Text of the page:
13. The method of claim 12, wherein the first hydrocarbon fuel is a normally gaseous hydrocarbon.
14. The method of claim 13, wherein the first hydrocarbon fuel is natural gas.
15. The method of claim 12, wherein the second hydrocarbon fuel is diesel.
16. A cylinder head for an internal combustion engine, the cylinder head comprising:
a combustion chamber face, which face, when the cylinder head is mounted on an engine block of an engine, together with the inner walls of a cylinder and the upper surface of a piston moveable longitudinally within the cylinder, defines a combustion chamber;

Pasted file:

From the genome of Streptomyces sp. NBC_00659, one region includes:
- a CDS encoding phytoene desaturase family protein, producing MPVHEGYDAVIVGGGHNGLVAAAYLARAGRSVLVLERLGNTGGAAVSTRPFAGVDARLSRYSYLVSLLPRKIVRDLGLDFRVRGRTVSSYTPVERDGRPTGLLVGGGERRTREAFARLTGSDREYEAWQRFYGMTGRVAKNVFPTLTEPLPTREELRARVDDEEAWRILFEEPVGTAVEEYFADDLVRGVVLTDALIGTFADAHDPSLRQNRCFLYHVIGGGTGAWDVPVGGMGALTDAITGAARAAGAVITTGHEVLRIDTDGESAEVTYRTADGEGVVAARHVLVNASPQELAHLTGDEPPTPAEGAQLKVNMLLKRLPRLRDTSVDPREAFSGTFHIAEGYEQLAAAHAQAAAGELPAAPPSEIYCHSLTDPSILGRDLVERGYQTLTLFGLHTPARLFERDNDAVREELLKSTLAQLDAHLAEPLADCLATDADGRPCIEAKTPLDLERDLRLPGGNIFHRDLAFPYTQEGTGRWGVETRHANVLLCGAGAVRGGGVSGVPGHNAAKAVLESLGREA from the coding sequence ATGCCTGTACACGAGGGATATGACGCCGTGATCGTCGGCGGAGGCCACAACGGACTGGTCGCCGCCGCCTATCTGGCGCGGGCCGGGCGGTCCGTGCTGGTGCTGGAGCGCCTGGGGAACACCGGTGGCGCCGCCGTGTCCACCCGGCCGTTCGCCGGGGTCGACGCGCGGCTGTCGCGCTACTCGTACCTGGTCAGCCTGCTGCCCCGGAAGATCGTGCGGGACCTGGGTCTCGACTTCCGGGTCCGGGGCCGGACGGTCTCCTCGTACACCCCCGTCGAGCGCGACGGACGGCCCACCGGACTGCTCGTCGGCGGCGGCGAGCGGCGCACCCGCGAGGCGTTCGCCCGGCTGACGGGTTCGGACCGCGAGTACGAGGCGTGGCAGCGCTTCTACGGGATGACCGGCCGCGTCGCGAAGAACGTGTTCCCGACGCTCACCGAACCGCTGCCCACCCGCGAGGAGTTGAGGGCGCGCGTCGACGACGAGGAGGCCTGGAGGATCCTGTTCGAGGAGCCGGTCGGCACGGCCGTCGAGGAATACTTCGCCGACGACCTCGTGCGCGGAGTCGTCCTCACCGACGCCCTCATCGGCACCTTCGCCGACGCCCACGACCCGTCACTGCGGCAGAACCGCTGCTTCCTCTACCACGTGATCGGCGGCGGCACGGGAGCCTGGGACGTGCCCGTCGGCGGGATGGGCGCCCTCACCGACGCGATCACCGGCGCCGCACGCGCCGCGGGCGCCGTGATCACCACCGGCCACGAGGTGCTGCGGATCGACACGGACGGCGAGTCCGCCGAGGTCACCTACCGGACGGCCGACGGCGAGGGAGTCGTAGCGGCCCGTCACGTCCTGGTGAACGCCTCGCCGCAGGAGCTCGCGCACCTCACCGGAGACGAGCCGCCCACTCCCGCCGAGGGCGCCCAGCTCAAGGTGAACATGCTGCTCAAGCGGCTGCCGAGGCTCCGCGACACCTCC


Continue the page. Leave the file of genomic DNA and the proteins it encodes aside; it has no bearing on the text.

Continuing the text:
a pre-combustion chamber, having an inlet for a hydrocarbon fuel;
a passageway having an opening in the pre-combustion chamber and extending from the pre-combustion chamber to an opening in the combustion face; and
a receptor for a spark plug, the receptor being positioned so that the electrode of a spark plug located in the receptor is able to cause ignition of a combustible mixture present in the combustion chamber, when the cylinder head is mounted on an engine;
the cylinder head further comprising a spark-combustion chamber, the receptor being positioned so that the electrode of a spark plug located in the receptor extends into the spark-combustion chamber, the spark-combustion chamber being in communication with the combustion chamber when the cylinder head is mounted on an engine wherein, in operation, a combustible mixture is provided in the spark-combustion chamber consisting of a combustible mixture supplied from the combustion chamber.